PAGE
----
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Although picking won’t start until the second half of September, the region’s winemakers are suffering with problems from mildew and millerandange, and are hopeful that temperatures will increase and the sun will shine between now and then.
Eric Szablowski, consultant oenologist and former winemaker at William Fevre, one of Chablis’ biggest domaines, said, the “very changeable” weather earlier in the season meant that “flowering took a long time”. With average temperatures up to 8C lower than usual for the time of year, he said that “disease had arrived very quickly”.
At the 30 ha Charly Nicolle estate at Fleys, Nicolle told Harpers he expected the harvest could be between 20 and 30% smaller than usual. Although he said it was difficult to predict at this early stage: “It will be a very late harvest, and small-yielding. There has been a lot of millerandange (small berries), so I think it will be very concentrated. We need some sun before the harvest,” he added.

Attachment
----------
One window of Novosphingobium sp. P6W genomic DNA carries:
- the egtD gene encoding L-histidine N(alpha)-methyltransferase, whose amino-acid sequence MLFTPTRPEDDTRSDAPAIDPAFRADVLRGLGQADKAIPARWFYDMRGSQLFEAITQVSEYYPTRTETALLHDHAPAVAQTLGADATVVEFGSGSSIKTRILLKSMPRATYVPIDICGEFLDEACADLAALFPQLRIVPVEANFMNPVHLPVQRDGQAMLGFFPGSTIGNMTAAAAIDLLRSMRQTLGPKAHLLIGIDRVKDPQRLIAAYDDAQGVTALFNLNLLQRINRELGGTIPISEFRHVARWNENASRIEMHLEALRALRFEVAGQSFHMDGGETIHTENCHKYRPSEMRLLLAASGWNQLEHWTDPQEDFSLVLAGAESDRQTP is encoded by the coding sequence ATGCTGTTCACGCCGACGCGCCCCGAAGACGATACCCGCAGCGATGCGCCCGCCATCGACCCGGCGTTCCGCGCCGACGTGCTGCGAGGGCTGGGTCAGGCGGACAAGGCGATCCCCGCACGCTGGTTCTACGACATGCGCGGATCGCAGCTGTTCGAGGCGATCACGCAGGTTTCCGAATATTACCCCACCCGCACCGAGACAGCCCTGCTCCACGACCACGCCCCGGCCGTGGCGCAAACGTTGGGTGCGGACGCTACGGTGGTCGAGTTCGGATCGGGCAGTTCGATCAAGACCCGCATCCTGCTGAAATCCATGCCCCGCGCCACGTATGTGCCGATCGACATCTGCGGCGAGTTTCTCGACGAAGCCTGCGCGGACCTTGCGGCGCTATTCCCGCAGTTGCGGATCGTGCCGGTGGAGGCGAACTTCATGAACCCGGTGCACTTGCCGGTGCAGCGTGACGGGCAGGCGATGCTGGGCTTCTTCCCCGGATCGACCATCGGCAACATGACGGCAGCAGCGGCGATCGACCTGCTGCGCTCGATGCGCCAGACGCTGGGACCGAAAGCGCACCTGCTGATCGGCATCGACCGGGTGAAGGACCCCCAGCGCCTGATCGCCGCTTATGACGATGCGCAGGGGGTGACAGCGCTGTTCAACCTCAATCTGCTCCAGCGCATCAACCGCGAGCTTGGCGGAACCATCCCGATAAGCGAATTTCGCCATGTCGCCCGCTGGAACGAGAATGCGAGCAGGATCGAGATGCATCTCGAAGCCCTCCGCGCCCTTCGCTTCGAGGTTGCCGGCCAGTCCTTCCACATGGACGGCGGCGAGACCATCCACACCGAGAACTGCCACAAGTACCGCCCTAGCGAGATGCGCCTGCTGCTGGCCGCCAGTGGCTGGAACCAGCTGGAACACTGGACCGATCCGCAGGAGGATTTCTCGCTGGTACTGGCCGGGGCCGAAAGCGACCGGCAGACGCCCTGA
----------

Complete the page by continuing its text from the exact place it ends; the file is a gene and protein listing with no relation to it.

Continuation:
Gérard Tremblay at the 36 ha Domaine Vincent Tremblay, said this year “could be a very good one for quality”. “The main month is September, if we have sun, it will be good. But we’ve had to spray and protect a lot because of disease pressure. It’s affected by so many things. In 2008 we didn’t have very good weather, but it was dry and cool, which concentrated the berries, making for a good year,” he said.
Matthieu Apffel, vineyard manager at Laroche which is converting its 90 ha estate to organic production, said the cold and rain in May meant mildew had been a problem. “It will be a very low yield – 10-15% lower than usual – but it’s too early to say,” predicted Apffel.
“It’s very humid now and there are very little chemical solutions to fight mildew, which is a big pressure – it’s all mechanical,” he added.
Matthieu Mangenot, estate manager at the 65-ha Château Long-Depaquit vineyard, owned by Albert Bichot, said the harvest would be “smaller for sure”, but that not every plot on the estate was affected equally. “There are still two months to go…”
Story by Gemma McKenna
Courtesy of Harpers Wine & Spirit Trades Review